The star performer in many enterprise IT shops is open source. Twenty years ago, who could have predicted the billions of dollars in value generated by contributions to Linux and the Apache Foundation alone, much less the ecosystem of projects that have grown up into mature software products around it?
Open source software is a beautiful thing. Practically free, transparently brought into the world, and hardened by concerned communities of developers. But developing your own business software on top of open source is not all “Kum-ba-ya” and sunshine. This free software isn’t entirely free or without risk.
Get ready for a show, because open source development can come with some drama attached.
Companies embarking on critical business projects that utilize open source need to weigh the hidden costs, quality risks, and challenges of working with this now mature, but entirely unique class of software.
The market has spoken. More than 98% of developers now say they use open source software in their job. Many enterprises are following this demand, making a strategic decision to leverage open source frameworks and tools for development and testing efforts, wherever they make sense.
Open source software is no longer solely the domain of hardcore DIY development. By contrast, many open source DevTest tools have usability that approaches commercial quality as each product is improved and hardened by the community and commercial open source firms—and well-cataloged with free libraries and templates in GitHub and elsewhere.
We’ll always have more Junit and Selenium tests ready to load. More SOAPUI and Postman code to add value on top of. More ready-to-download Maven components, and code snippets on Stack Overflow. More Jenkins build scripts and Chef recipes.
Open source innately delivered IT cost advantages versus proprietary software. The most obvious of which was eliminating draconian licensing contracts. If your teams can freely download the code and democratically use or modify these tools for their own purposes, why pay a vendor? (We’ll get to that part.)
And conversely, why are companies like IBM, Microsoft, Google and Facebook foregoing license fees to contribute their IP to foundational dev/test tools under open source licenses? Whether Eclipse or Visual Studio, Kubernetes or React, these titans are also open source believers, striving for developer mindshare and net adoption of once-proprietary ideas.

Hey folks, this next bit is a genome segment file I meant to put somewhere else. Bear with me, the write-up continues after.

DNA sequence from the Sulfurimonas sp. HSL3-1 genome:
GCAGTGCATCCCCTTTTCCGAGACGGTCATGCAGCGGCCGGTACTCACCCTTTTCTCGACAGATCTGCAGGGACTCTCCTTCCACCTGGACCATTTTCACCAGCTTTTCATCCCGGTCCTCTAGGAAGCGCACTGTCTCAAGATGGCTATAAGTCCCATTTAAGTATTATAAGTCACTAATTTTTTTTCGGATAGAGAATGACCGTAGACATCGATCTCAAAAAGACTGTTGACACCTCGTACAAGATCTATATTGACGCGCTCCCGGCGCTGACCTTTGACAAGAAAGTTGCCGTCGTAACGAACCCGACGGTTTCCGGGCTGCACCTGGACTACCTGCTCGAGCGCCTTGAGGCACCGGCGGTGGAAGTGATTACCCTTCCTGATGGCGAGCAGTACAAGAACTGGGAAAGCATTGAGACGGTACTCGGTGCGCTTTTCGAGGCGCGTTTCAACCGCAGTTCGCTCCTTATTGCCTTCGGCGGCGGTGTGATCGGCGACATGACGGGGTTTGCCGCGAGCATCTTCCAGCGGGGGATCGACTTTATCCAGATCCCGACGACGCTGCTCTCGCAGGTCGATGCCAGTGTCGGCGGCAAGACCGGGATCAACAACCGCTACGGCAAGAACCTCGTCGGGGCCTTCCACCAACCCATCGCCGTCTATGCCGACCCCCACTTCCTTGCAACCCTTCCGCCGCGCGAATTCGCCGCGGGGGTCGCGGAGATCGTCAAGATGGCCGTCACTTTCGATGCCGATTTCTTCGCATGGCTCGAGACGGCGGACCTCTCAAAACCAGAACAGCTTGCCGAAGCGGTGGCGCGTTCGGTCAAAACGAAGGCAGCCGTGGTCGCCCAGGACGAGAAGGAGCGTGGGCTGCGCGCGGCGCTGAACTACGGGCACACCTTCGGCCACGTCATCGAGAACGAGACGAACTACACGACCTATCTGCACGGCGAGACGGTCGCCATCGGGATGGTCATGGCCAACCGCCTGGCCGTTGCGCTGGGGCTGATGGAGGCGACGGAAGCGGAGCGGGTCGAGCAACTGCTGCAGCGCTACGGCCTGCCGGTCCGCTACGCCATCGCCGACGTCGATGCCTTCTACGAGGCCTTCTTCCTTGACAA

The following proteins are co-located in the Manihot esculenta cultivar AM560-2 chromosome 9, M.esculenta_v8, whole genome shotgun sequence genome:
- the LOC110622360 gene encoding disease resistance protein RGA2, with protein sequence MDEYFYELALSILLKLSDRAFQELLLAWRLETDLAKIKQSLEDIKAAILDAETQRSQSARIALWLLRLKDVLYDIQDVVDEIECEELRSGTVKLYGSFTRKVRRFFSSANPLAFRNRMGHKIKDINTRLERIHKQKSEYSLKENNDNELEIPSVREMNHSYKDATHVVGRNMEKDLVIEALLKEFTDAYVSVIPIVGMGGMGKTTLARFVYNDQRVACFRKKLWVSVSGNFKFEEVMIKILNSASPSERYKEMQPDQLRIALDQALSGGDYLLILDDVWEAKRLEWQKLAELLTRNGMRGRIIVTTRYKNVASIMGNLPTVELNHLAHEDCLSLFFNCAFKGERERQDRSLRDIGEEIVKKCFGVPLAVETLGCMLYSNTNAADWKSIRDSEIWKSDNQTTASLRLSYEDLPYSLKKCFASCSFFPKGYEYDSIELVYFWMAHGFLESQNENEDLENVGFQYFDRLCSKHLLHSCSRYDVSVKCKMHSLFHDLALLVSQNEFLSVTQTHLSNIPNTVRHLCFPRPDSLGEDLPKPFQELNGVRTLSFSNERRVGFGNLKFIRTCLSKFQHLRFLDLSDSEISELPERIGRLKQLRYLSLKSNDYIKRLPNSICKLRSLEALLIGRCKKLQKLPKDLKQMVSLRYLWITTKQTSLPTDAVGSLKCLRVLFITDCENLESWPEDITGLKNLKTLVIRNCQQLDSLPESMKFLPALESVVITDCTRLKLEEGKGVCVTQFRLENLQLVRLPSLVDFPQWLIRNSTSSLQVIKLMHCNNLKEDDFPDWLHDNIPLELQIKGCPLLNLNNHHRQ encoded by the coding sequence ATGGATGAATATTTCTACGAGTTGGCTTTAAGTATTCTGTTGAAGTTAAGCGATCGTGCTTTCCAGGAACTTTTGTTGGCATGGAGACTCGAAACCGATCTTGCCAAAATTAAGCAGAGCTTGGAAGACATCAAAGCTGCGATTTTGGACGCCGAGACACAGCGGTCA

Clearly, there are more factors than bottom line license cost savings at play in this scene, or you wouldn’t see so many major vendors and commercial open source companies heavily investing in source projects.
When you build atop open source frameworks and components, you may bypass certain licensing costs, but you’re essentially investing in an annuity with your development hours as you create more assets, and dependency upon the selected toolchain.
To continue drawing value out of this investment, companies must attract and retain skilled (meaning, likely rather expensive) talent for proactively managing the use of open source products in relation to the software and services built atop them.
People who understand the interconnected nature of the company’s code with the current state of open source tools seldom have spare time, which drives an increased labor cost for implementation, configuration management, testing, and monitoring.
Fortunately, we have two levers for keeping labor costs down: contribution and automation. More than 55% of all developers now say they regularly contribute to open source projects, and indeed, most of these developers consider the freedom to contribute to open source as an essential job satisfaction element.
Allowing contribution is an incentive that helps attract and retain development employees, and pays back dividends in terms of better awareness and guidance of open source projects.
Perhaps even more significant to controlling labor costs is a relentless focus on automation, one of the core tenets of the DevOps movement. Getting better reuse of development, build and test artifacts is the quickest path to value for many companies.
“We built our Jtest and Selenic products to support open source Junit and Selenium frameworks in a vendor-neutral manner, meaning developers and testers can seamlessly plug in the Parasoft tools without becoming ‘vendor locked’.” said Mark Lambert, VP of Products at software quality firm Parasoft.